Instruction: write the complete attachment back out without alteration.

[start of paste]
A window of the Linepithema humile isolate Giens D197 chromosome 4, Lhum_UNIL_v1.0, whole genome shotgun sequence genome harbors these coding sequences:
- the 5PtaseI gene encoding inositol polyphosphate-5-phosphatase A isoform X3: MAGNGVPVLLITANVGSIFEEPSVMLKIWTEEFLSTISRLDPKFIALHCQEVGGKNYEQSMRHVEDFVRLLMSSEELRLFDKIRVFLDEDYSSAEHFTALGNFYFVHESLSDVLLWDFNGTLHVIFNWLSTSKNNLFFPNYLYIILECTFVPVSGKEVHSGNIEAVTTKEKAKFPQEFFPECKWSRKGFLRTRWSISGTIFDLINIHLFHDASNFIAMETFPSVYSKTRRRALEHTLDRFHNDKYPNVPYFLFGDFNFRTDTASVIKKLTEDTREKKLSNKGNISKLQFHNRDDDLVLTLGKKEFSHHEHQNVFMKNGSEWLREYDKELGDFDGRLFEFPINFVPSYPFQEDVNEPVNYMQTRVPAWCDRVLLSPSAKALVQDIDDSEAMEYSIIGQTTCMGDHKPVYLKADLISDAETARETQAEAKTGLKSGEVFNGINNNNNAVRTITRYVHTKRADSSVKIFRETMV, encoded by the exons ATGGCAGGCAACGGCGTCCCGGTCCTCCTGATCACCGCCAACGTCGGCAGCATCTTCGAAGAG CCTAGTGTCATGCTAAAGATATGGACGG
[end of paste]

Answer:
A window of the Linepithema humile isolate Giens D197 chromosome 4, Lhum_UNIL_v1.0, whole genome shotgun sequence genome harbors these coding sequences:
- the 5PtaseI gene encoding inositol polyphosphate-5-phosphatase A isoform X3: MAGNGVPVLLITANVGSIFEEPSVMLKIWTEEFLSTISRLDPKFIALHCQEVGGKNYEQSMRHVEDFVRLLMSSEELRLFDKIRVFLDEDYSSAEHFTALGNFYFVHESLSDVLLWDFNGTLHVIFNWLSTSKNNLFFPNYLYIILECTFVPVSGKEVHSGNIEAVTTKEKAKFPQEFFPECKWSRKGFLRTRWSISGTIFDLINIHLFHDASNFIAMETFPSVYSKTRRRALEHTLDRFHNDKYPNVPYFLFGDFNFRTDTASVIKKLTEDTREKKLSNKGNISKLQFHNRDDDLVLTLGKKEFSHHEHQNVFMKNGSEWLREYDKELGDFDGRLFEFPINFVPSYPFQEDVNEPVNYMQTRVPAWCDRVLLSPSAKALVQDIDDSEAMEYSIIGQTTCMGDHKPVYLKADLISDAETARETQAEAKTGLKSGEVFNGINNNNNAVRTITRYVHTKRADSSVKIFRETMV, encoded by the exons ATGGCAGGCAACGGCGTCCCGGTCCTCCTGATCACCGCCAACGTCGGCAGCATCTTCGAAGAG CCTAGTGTCATGCTAAAGATATGGACGG